The Magazine of Fantasy & Science Fiction, October/November 2003

Judith Moffett. The Bear’s Baby.

Moffett has written a couple of novels featuring the Hefn, an alien race who are benignly running the Earth.

Here, in the remote American wilderness, a scientist studying bears in the wild is piqued to be re-located to study elsewhere. Such is his strength of feeling that he risks all to remain with the bears. In doing so he stumbles across a secret that his re-location was meant to keep from his, and humanity’s, prying eyes. The nature of the Hefn’s presence on Earth is thus revealed.

Works well as a singleton, although familiarity with the novels will give added value.

Joe Haldeman. Four Short Novels.

Four short takes on what benefits immortality may, or may not, bring to humanity/

John Morressy. The Artificer’s Tale.

In which we learn of Icarus’ fate, and the life he makes for himself which perforce is distanced from that which he left behind we he took to the sky in his feathered wings.

Fred Chappell. Hooyoo Love.

The course of true love does not run smoothly for Brownell Lofton as the object of his passion/fixation is one of the youth who have followed the fashion set by the inscrutable alien Yuennin. What that fad is left behind by for a newer one, Brownell decides to remain rooted (almost literally) in the alien mode.

Gene Wolfe. Hunter Lake.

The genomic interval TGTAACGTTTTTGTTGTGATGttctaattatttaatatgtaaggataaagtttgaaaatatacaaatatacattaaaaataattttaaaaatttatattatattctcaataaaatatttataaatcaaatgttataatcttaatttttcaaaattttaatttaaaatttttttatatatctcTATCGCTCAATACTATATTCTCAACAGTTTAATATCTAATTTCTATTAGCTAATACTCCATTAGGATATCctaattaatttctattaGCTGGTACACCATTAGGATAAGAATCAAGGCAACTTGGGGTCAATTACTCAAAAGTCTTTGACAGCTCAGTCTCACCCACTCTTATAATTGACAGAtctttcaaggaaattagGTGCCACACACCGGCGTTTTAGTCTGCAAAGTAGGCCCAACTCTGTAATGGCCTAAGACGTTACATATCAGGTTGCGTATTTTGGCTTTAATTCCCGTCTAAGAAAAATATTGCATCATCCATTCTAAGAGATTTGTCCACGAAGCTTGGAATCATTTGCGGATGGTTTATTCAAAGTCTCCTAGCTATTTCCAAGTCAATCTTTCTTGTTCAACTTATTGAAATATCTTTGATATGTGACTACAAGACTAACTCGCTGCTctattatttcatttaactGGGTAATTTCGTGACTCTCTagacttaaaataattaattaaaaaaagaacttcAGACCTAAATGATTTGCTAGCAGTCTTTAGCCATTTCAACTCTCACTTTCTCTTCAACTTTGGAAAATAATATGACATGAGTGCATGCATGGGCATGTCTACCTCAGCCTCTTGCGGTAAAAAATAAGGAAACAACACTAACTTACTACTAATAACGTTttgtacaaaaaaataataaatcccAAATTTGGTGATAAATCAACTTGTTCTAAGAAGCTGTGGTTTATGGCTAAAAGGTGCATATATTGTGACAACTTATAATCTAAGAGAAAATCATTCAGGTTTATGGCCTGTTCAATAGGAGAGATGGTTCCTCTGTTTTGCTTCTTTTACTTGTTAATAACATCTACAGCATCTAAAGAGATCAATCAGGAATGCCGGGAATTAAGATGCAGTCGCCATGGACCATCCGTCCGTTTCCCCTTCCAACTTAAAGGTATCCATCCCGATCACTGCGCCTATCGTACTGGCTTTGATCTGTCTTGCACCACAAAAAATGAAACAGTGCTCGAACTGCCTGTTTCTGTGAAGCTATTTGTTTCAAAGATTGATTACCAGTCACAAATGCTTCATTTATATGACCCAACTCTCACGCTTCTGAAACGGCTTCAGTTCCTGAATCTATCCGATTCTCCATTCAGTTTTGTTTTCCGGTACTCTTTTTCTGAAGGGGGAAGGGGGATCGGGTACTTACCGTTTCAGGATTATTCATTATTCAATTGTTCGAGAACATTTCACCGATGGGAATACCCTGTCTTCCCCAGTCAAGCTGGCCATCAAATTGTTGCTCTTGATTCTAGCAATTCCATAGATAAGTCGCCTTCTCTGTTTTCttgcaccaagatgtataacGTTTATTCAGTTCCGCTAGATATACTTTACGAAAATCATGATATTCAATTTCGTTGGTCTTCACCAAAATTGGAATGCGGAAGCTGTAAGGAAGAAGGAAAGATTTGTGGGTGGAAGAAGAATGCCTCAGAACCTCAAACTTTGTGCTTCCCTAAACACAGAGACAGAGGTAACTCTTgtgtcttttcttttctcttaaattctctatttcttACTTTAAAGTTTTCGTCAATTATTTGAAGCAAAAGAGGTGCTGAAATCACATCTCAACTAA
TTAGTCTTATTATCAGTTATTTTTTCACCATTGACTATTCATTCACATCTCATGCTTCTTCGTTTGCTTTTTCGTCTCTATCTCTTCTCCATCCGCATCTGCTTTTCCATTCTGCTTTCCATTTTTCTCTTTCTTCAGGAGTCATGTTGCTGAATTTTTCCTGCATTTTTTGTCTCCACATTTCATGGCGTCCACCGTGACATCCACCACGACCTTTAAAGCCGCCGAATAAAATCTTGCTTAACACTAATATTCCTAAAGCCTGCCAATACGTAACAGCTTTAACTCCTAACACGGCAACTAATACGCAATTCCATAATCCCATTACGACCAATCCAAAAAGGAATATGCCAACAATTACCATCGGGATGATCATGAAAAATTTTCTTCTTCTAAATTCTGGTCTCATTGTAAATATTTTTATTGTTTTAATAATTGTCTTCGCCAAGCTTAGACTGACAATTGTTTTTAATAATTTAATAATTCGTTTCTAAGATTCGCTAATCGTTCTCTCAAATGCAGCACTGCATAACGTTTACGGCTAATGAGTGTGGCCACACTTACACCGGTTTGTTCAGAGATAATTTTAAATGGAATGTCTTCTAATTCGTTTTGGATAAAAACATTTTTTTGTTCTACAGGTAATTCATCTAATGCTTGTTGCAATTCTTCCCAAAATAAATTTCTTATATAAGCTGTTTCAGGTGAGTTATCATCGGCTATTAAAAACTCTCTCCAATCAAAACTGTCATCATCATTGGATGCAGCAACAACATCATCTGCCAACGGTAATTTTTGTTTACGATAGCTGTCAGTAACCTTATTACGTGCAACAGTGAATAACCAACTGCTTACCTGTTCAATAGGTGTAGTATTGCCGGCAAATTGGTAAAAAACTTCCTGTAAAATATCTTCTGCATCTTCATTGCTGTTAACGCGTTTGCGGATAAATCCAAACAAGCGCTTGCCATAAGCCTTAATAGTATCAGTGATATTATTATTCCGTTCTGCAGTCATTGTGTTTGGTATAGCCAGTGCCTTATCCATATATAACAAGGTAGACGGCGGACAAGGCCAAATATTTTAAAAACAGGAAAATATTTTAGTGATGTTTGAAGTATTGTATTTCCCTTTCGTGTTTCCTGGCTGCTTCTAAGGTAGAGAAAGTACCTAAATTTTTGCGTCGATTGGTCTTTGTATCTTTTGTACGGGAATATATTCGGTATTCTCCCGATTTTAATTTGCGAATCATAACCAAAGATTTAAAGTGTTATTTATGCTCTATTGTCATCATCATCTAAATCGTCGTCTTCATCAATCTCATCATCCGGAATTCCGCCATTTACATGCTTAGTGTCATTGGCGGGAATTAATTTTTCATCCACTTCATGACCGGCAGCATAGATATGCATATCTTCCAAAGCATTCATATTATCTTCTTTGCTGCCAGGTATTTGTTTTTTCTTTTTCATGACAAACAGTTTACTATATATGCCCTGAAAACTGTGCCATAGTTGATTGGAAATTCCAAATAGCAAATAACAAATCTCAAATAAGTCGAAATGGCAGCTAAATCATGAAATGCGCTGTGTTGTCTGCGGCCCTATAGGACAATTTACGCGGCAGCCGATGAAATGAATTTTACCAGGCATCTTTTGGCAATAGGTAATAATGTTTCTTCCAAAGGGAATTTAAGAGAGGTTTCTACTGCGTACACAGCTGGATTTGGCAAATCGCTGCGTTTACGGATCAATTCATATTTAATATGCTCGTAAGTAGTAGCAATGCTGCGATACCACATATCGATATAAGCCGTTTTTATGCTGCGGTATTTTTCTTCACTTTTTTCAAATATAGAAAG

A dreamlike story, in which a young girl and her mother find themselves in an increasingly strange setting, before the girl finally finds an answer to the loss of a relative.

Jerry Oltion. The Navatar.

A charming story, as the editorial intro claims. An AI in a family SUV-equivalent shares a dream with the young boy – to reach for the stars. Their paths cross a couple of times in the future, and the AI is able to re-enthuse the young adult, and the pair are thus able to achieve their shared ambition.

Dale Bailey. The Census Taker.

A stark contrast to the previous story. A young man working for the Census Bureau takes a wrong turning – my, how he takes a wrong turning! In the depths of the southern swamps, he finds a small community who are quite literally off the map. And a bit like ‘Hotel California’ – once you have checked in, you will never leave.

Robert Reed. Like Minds.

As interactive virtual entertainment begins to offer us almost unlimited opportunity to explore our fantasies, Reed takes it to the n>th degree, with godhood on offer to those who reach for it. But in reaching for it….

Terry Bisson. Almost Home.

The story starts with a typical small-town America setting, young kids on their bikes, going fishing and exploring the old sports stadium. However, things start to get a little strange. One of the gang is chronically ill, and as things get increasingly desparate for her an opportunity presents itself : a combination of decrepit buildings and railings at the racetrack starts to looking like an aeroplane. If they can get it to fly….

Bisson paints, vividly, the journey of the three kids as the fly out of the town they know, and across a desert wildnerness, until they come to a town very like their own. Very like their own. But not their own, as there are subtle differences.

For the two boys, finding their alter egos is a shock. For the girl, finding her mother (alive!), and finding herself only mildly disabled, the new town has many benefits over the one she has left behind. And so, of course, she opts to stay behind, leaving the boys to return by themselves, and to face the music for her disappearance. Except that once they return they find that in their worlds she has passed away quietly.

Conclusion.

A strong list of authors (nice to read a Judith Moffet story after a long gap) who come up trumps.

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